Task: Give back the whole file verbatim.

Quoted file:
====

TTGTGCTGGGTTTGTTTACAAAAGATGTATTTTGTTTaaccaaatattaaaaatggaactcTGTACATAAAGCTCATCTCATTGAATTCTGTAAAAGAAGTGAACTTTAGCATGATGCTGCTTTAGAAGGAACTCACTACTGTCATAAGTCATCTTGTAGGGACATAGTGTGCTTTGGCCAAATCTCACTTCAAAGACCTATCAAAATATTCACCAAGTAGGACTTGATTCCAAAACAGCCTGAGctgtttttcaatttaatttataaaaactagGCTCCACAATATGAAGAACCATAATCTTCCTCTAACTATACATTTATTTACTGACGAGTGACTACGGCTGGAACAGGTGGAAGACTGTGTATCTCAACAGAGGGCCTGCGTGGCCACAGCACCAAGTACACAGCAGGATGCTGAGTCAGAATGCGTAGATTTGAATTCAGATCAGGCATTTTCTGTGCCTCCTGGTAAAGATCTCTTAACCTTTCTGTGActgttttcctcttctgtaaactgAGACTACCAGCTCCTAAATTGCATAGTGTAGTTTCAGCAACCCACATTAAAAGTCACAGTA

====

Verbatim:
TTGTGCTGGGTTTGTTTACAAAAGATGTATTTTGTTTaaccaaatattaaaaatggaactcTGTACATAAAGCTCATCTCATTGAATTCTGTAAAAGAAGTGAACTTTAGCATGATGCTGCTTTAGAAGGAACTCACTACTGTCATAAGTCATCTTGTAGGGACATAGTGTGCTTTGGCCAAATCTCACTTCAAAGACCTATCAAAATATTCACCAAGTAGGACTTGATTCCAAAACAGCCTGAGctgtttttcaatttaatttataaaaactagGCTCCACAATATGAAGAACCATAATCTTCCTCTAACTATACATTTATTTACTGACGAGTGACTACGGCTGGAACAGGTGGAAGACTGTGTATCTCAACAGAGGGCCTGCGTGGCCACAGCACCAAGTACACAGCAGGATGCTGAGTCAGAATGCGTAGATTTGAATTCAGATCAGGCATTTTCTGTGCCTCCTGGTAAAGATCTCTTAACCTTTCTGTGActgttttcctcttctgtaaactgAGACTACCAGCTCCTAAATTGCATAGTGTAGTTTCAGCAACCCACATTAAAAGTCACAGTA